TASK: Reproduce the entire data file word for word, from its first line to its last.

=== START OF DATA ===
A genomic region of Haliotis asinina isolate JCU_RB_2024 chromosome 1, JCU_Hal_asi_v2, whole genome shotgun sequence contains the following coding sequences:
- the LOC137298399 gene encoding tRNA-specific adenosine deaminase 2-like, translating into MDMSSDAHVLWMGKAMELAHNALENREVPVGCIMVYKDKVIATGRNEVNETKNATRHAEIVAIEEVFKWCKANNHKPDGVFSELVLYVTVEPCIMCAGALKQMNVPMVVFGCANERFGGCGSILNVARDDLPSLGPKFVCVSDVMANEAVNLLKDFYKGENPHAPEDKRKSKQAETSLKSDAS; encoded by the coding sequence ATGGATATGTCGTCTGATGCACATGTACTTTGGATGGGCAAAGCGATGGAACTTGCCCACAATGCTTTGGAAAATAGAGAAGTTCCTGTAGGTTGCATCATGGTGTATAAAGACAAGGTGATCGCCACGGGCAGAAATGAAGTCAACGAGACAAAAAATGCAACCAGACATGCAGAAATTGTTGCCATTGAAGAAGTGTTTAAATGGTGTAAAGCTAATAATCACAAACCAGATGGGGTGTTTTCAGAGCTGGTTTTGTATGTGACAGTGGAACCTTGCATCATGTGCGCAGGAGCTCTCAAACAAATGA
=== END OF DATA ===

A genomic region of Haliotis asinina isolate JCU_RB_2024 chromosome 1, JCU_Hal_asi_v2, whole genome shotgun sequence contains the following coding sequences:
- the LOC137298399 gene encoding tRNA-specific adenosine deaminase 2-like, translating into MDMSSDAHVLWMGKAMELAHNALENREVPVGCIMVYKDKVIATGRNEVNETKNATRHAEIVAIEEVFKWCKANNHKPDGVFSELVLYVTVEPCIMCAGALKQMNVPMVVFGCANERFGGCGSILNVARDDLPSLGPKFVCVSDVMANEAVNLLKDFYKGENPHAPEDKRKSKQAETSLKSDAS; encoded by the coding sequence ATGGATATGTCGTCTGATGCACATGTACTTTGGATGGGCAAAGCGATGGAACTTGCCCACAATGCTTTGGAAAATAGAGAAGTTCCTGTAGGTTGCATCATGGTGTATAAAGACAAGGTGATCGCCACGGGCAGAAATGAAGTCAACGAGACAAAAAATGCAACCAGACATGCAGAAATTGTTGCCATTGAAGAAGTGTTTAAATGGTGTAAAGCTAATAATCACAAACCAGATGGGGTGTTTTCAGAGCTGGTTTTGTATGTGACAGTGGAACCTTGCATCATGTGCGCAGGAGCTCTCAAACAAATGA